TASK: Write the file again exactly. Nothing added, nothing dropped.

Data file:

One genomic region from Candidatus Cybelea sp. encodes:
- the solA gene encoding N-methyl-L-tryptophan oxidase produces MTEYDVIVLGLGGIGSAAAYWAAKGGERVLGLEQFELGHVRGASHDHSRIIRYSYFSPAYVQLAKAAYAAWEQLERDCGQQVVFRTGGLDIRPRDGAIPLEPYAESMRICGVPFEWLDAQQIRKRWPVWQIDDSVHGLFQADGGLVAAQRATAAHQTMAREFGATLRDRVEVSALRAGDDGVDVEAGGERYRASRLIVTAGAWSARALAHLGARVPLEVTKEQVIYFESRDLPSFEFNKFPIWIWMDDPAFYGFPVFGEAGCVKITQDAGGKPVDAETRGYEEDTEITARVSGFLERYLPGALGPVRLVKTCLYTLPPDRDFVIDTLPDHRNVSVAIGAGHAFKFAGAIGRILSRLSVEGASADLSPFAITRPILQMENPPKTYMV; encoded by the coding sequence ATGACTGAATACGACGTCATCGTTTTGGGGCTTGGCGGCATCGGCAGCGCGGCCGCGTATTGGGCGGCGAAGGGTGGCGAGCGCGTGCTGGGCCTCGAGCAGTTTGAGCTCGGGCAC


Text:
One genomic region from Candidatus Cybelea sp. encodes:
- the solA gene encoding N-methyl-L-tryptophan oxidase produces MTEYDVIVLGLGGIGSAAAYWAAKGGERVLGLEQFELGHVRGASHDHSRIIRYSYFSPAYVQLAKAAYAAWEQLERDCGQQVVFRTGGLDIRPRDGAIPLEPYAESMRICGVPFEWLDAQQIRKRWPVWQIDDSVHGLFQADGGLVAAQRATAAHQTMAREFGATLRDRVEVSALRAGDDGVDVEAGGERYRASRLIVTAGAWSARALAHLGARVPLEVTKEQVIYFESRDLPSFEFNKFPIWIWMDDPAFYGFPVFGEAGCVKITQDAGGKPVDAETRGYEEDTEITARVSGFLERYLPGALGPVRLVKTCLYTLPPDRDFVIDTLPDHRNVSVAIGAGHAFKFAGAIGRILSRLSVEGASADLSPFAITRPILQMENPPKTYMV; encoded by the coding sequence ATGACTGAATACGACGTCATCGTTTTGGGGCTTGGCGGCATCGGCAGCGCGGCCGCGTATTGGGCGGCGAAGGGTGGCGAGCGCGTGCTGGGCCTCGAGCAGTTTGAGCTCGGGCAC